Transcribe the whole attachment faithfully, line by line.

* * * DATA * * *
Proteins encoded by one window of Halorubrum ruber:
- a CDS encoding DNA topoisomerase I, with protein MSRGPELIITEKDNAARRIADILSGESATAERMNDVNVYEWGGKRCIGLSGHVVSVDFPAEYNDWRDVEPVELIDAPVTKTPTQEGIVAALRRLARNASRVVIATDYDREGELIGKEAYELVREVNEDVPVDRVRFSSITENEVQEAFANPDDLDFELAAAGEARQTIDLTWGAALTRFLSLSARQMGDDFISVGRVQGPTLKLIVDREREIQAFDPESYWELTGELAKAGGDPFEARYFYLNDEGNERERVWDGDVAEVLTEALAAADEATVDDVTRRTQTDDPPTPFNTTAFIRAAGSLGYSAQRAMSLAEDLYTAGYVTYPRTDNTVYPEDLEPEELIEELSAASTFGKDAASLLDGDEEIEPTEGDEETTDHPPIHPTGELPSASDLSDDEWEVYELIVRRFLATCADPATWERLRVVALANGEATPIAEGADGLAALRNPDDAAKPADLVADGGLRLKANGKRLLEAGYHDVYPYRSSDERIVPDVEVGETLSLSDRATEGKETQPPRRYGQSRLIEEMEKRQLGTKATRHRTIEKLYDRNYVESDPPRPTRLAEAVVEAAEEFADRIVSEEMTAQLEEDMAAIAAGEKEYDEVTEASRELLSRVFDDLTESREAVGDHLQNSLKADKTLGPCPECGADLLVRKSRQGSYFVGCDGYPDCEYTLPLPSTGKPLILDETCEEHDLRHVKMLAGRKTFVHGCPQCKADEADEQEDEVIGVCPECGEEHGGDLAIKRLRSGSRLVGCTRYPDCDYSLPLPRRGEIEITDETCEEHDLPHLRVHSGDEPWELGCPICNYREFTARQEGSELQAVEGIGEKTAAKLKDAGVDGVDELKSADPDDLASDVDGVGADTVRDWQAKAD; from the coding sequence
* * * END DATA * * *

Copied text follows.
Proteins encoded by one window of Halorubrum ruber:
- a CDS encoding DNA topoisomerase I, with protein MSRGPELIITEKDNAARRIADILSGESATAERMNDVNVYEWGGKRCIGLSGHVVSVDFPAEYNDWRDVEPVELIDAPVTKTPTQEGIVAALRRLARNASRVVIATDYDREGELIGKEAYELVREVNEDVPVDRVRFSSITENEVQEAFANPDDLDFELAAAGEARQTIDLTWGAALTRFLSLSARQMGDDFISVGRVQGPTLKLIVDREREIQAFDPESYWELTGELAKAGGDPFEARYFYLNDEGNERERVWDGDVAEVLTEALAAADEATVDDVTRRTQTDDPPTPFNTTAFIRAAGSLGYSAQRAMSLAEDLYTAGYVTYPRTDNTVYPEDLEPEELIEELSAASTFGKDAASLLDGDEEIEPTEGDEETTDHPPIHPTGELPSASDLSDDEWEVYELIVRRFLATCADPATWERLRVVALANGEATPIAEGADGLAALRNPDDAAKPADLVADGGLRLKANGKRLLEAGYHDVYPYRSSDERIVPDVEVGETLSLSDRATEGKETQPPRRYGQSRLIEEMEKRQLGTKATRHRTIEKLYDRNYVESDPPRPTRLAEAVVEAAEEFADRIVSEEMTAQLEEDMAAIAAGEKEYDEVTEASRELLSRVFDDLTESREAVGDHLQNSLKADKTLGPCPECGADLLVRKSRQGSYFVGCDGYPDCEYTLPLPSTGKPLILDETCEEHDLRHVKMLAGRKTFVHGCPQCKADEADEQEDEVIGVCPECGEEHGGDLAIKRLRSGSRLVGCTRYPDCDYSLPLPRRGEIEITDETCEEHDLPHLRVHSGDEPWELGCPICNYREFTARQEGSELQAVEGIGEKTAAKLKDAGVDGVDELKSADPDDLASDVDGVGADTVRDWQAKAD; from the coding sequence